With ‘ransomware’ being a household name, it’s a wonder people are not more careful. Security researchers have been urging end users to secure themselves for years and only now after several worldwide outbreaks are people starting to see the destructive capabilities.
After the ‘Shadow Brokers’ leaked top-secret cyber weapons made by the NSA to the underground hacking market, we have seen these tools adapted to wreak havoc on the world population. The prime example being WannaCry(aka WannaCrypt). The thing is, this happens far more often than you would think. Millions of devices using the same operating system/firmware make these devices massive targets for cybercriminals.
Windows has long been the target of these attacks and most malware on the market is aimed at this operating system. This is due to how many computers are running the operating system. It makes sense to infect as many systems as possible. Go hard or go home, right?
But what people seem to forget is that the devices in their pockets are just as many computers like the ones sitting under their desks. It’s safe to argue people have more trust in their smartphones as there has been little media coverage regarding mobile phone malware.
An attack vector some may not assume is one of the biggest online stores for apps and games. The Google Play store. Yes, it’s true! Malware developers have managed to put malicious apps on the play store which have been downloaded between 10,000 and 1,000,000 times. A good example is the recent game removed from the play store called “ColourBlock”. This app, which seemed innocent on the surface but was in fact a sophisticated piece of malware with RootKit capabilities. This in turn means your phone is under full control from a hacker and you would be none the wiser. This could mean bank details, confidential documents, photos and other personal information you potentially don’t want floating around on the internet could be exfiltrated.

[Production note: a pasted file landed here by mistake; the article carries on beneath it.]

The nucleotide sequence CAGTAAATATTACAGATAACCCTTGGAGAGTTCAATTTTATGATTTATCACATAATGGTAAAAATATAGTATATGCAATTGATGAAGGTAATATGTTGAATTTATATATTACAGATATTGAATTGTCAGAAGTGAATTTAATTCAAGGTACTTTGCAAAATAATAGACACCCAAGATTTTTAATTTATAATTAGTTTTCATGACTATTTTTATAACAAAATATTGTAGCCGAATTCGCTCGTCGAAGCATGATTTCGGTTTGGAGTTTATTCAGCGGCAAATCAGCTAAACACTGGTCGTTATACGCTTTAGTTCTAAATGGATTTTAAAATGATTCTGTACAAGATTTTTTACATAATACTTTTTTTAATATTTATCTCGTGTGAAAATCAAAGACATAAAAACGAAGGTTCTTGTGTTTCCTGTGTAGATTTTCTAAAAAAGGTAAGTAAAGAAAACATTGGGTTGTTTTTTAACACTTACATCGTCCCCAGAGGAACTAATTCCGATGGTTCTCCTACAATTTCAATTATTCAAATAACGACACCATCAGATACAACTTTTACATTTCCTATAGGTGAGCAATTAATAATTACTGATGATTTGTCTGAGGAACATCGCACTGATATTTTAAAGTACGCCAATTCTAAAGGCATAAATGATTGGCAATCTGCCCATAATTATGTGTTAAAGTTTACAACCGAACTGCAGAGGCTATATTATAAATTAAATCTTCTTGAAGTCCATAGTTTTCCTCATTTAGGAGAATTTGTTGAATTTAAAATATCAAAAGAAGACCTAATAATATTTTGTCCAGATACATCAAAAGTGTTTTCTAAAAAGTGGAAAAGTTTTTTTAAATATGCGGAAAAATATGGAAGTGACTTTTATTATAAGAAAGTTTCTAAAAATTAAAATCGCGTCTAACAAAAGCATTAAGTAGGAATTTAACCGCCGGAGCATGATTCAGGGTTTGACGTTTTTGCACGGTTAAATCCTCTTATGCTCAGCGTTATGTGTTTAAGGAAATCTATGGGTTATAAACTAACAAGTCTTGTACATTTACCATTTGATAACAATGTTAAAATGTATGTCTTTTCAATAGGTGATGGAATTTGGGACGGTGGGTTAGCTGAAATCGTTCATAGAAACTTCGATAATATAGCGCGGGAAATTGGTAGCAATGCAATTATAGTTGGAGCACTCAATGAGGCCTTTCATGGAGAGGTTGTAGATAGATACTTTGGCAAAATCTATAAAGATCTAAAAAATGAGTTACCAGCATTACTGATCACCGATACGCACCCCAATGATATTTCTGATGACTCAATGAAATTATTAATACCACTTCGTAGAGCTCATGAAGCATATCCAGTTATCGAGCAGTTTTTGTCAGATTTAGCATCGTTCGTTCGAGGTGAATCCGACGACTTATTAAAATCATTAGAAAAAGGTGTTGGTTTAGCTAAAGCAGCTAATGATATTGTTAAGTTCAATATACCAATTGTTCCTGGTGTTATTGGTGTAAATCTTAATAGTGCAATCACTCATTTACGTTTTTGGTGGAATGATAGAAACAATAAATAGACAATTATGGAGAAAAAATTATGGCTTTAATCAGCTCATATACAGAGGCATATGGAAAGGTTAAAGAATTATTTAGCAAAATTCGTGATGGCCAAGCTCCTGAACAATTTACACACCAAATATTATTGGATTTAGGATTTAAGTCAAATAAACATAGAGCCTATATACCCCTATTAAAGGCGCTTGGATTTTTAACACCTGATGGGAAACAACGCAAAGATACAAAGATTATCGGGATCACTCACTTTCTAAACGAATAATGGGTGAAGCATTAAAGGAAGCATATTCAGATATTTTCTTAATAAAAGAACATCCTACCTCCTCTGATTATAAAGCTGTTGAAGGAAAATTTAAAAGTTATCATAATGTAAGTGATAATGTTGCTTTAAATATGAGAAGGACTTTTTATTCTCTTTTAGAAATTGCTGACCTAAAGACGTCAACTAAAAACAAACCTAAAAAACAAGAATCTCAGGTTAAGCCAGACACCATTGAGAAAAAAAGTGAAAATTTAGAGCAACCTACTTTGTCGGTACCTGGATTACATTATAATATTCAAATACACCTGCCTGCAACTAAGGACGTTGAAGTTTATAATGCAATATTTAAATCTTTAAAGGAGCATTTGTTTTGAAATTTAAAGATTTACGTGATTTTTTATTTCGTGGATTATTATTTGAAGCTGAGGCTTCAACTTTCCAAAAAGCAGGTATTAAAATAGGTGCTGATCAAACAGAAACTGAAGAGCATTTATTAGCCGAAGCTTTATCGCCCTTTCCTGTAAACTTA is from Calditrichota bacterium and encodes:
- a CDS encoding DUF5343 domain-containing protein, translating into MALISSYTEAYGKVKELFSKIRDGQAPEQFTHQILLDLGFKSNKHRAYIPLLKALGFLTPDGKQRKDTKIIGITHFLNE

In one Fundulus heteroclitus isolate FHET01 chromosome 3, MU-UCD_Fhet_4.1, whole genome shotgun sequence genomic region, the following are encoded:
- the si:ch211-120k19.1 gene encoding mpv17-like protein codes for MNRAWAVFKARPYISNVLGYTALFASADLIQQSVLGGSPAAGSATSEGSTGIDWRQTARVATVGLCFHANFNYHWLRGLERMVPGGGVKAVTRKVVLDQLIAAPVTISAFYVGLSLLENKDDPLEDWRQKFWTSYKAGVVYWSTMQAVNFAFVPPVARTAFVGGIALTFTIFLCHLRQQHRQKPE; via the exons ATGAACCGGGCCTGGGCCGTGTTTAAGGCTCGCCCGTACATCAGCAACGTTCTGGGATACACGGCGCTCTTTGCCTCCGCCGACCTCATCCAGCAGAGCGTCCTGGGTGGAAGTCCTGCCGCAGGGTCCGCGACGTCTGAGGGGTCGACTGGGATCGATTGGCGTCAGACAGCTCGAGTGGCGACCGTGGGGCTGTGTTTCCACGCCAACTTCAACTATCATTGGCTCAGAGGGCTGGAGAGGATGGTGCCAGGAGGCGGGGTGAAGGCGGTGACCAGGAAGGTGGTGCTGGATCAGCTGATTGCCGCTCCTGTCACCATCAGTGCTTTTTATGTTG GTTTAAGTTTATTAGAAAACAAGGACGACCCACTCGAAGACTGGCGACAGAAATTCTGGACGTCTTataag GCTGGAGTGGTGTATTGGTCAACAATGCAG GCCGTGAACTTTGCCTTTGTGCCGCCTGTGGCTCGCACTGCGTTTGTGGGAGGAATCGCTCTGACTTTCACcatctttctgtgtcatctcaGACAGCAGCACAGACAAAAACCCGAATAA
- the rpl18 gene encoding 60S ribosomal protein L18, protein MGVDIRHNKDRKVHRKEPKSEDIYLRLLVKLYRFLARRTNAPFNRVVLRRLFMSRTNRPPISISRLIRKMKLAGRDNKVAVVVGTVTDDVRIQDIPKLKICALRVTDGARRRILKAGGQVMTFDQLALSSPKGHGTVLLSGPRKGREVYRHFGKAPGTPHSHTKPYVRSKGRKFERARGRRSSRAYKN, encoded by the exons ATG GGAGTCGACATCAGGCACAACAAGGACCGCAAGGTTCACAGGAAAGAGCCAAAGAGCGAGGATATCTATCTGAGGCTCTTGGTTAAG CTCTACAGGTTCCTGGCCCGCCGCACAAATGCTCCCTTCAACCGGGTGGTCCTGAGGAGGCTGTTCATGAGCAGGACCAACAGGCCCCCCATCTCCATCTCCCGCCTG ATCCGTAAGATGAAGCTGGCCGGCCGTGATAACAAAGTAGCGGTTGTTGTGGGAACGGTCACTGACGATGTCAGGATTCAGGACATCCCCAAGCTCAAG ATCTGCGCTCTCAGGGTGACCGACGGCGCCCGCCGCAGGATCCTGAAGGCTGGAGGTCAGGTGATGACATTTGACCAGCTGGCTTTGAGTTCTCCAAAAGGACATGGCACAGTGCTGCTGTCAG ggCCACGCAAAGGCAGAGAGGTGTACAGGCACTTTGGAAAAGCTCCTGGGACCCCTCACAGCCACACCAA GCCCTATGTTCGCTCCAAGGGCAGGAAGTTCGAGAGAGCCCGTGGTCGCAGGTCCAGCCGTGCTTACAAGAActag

It’s possible with one of these rootkit malware that they could lock a device and encrypt the data (like common ransomware). It’s also possible that they could flash a custom recovery image and lock the device to a point that it doesn’t even load android. Theoretically, an attacker could brick the device and render it useless if the ransom is not paid. That’s a lot scarier than just losing your data… you would lose full functionality of the device.
It’s extremely important to be vigilant when it comes to computers and the internet. Some things that look %100 genuine may actually be malicious.
- Always look at the reviews, downloads and permissions an App/Game can use.
- Always keep your device updated with the most recent firmware and security patches.
- Always have a reputable antivirus running on your phone and keep it up to date.
We have seen what ransomware has done in the very recent past. It’s fair to assume the next big target will be mobile in nature. I know from working in Parnell there are a large number of people who run their business from their phone and I can’t imagine they would be too happy if they couldn’t use them at all.